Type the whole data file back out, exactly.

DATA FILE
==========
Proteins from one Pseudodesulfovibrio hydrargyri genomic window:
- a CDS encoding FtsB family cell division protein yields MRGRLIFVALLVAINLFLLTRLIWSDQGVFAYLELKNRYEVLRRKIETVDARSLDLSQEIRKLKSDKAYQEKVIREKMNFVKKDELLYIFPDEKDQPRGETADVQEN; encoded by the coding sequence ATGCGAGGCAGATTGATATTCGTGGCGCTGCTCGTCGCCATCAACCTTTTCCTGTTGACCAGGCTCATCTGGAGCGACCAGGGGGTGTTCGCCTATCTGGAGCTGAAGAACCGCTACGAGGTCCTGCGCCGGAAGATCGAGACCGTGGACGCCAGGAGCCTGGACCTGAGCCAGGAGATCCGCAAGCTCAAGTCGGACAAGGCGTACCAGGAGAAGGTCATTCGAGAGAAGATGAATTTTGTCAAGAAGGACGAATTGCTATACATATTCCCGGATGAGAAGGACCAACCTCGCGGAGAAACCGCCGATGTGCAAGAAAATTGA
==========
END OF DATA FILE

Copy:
Proteins from one Pseudodesulfovibrio hydrargyri genomic window:
- a CDS encoding FtsB family cell division protein yields MRGRLIFVALLVAINLFLLTRLIWSDQGVFAYLELKNRYEVLRRKIETVDARSLDLSQEIRKLKSDKAYQEKVIREKMNFVKKDELLYIFPDEKDQPRGETADVQEN; encoded by the coding sequence ATGCGAGGCAGATTGATATTCGTGGCGCTGCTCGTCGCCATCAACCTTTTCCTGTTGACCAGGCTCATCTGGAGCGACCAGGGGGTGTTCGCCTATCTGGAGCTGAAGAACCGCTACGAGGTCCTGCGCCGGAAGATCGAGACCGTGGACGCCAGGAGCCTGGACCTGAGCCAGGAGATCCGCAAGCTCAAGTCGGACAAGGCGTACCAGGAGAAGGTCATTCGAGAGAAGATGAATTTTGTCAAGAAGGACGAATTGCTATACATATTCCCGGATGAGAAGGACCAACCTCGCGGAGAAACCGCCGATGTGCAAGAAAATTGA